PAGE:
I own one Granite Gear pack, it is wildly comfortable and I’m sure the new one I buy (shown in photo) will feel just as phenomenal on my next hiking trip / overseas backpack trip. Carryology readers note, I recommend their packs with full confidence. Their collection of full-featured lightweight hiking backpacks are easily within my favorite top 3 in the entire industry. Simple, durable as nails, feature-driven packs with a strong growing cult following. The tactical collection they showed was my favorite product family/collection at OR, and shows some brilliant problem solving for seriously tough applications. Read up on what goes into their military packs, there is way too much to list on here.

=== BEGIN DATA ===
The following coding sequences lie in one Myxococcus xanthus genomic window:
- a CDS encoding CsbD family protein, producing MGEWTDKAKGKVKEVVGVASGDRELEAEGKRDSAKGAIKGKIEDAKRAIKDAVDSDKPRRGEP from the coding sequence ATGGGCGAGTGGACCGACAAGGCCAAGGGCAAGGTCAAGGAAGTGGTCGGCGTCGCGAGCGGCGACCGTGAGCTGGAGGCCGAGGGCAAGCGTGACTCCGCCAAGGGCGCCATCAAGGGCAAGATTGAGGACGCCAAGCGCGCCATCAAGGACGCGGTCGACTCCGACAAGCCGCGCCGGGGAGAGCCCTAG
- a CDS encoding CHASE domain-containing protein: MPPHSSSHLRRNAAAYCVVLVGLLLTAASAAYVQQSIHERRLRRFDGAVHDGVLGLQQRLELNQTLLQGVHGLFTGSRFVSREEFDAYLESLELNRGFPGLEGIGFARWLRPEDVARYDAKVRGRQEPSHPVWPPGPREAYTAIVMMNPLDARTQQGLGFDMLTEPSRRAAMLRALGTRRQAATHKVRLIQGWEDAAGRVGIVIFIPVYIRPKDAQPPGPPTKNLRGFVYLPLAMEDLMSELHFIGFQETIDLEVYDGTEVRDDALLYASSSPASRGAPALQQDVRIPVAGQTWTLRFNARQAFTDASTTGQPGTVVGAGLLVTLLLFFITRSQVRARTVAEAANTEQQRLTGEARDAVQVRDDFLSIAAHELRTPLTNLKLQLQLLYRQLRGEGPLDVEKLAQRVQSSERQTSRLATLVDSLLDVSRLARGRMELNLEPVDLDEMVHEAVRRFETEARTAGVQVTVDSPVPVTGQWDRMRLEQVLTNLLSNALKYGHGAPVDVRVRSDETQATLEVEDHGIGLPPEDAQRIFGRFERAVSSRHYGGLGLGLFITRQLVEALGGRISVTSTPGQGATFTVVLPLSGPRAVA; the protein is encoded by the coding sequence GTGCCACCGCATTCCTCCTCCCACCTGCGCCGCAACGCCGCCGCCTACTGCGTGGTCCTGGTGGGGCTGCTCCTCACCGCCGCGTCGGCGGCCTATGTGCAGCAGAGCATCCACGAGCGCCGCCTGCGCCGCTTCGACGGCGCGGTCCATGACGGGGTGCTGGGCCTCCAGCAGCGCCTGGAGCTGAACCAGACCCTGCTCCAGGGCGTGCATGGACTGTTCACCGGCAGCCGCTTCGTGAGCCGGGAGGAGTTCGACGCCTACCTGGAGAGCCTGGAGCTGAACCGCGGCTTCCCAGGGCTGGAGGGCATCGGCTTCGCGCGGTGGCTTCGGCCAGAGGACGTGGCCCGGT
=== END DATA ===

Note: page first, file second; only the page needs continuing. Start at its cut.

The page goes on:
As mentioned, there was quite a a lot of “me too” packs at the show, especially in the hiking sector (which as you can imagine, was the largest). One brand who is also creating their very own fresh stance and products in a sea of similar products is Mile High Mountaineering, based out of Denver, CO. They are going after the hiking/snow market, and these relatively newcomers (2+ years so far) are doing it well. They put out some of my favorite unique looking and well functioning packs at OR.
Their hiking packs are simple, effective, bold, with solid suspension systems, and they have some nice graphic application of the model names on the exterior (Helvetica Bold Condensed if I’m not mistaken?).
One of their new snow packs had a ‘snake mouth’ zippered access to the large main compartment. This allows the user to easily access every cubic centimeter of the internal volume of the pack. Plus they said the pack could lie flat for a type of makeshift ground mat.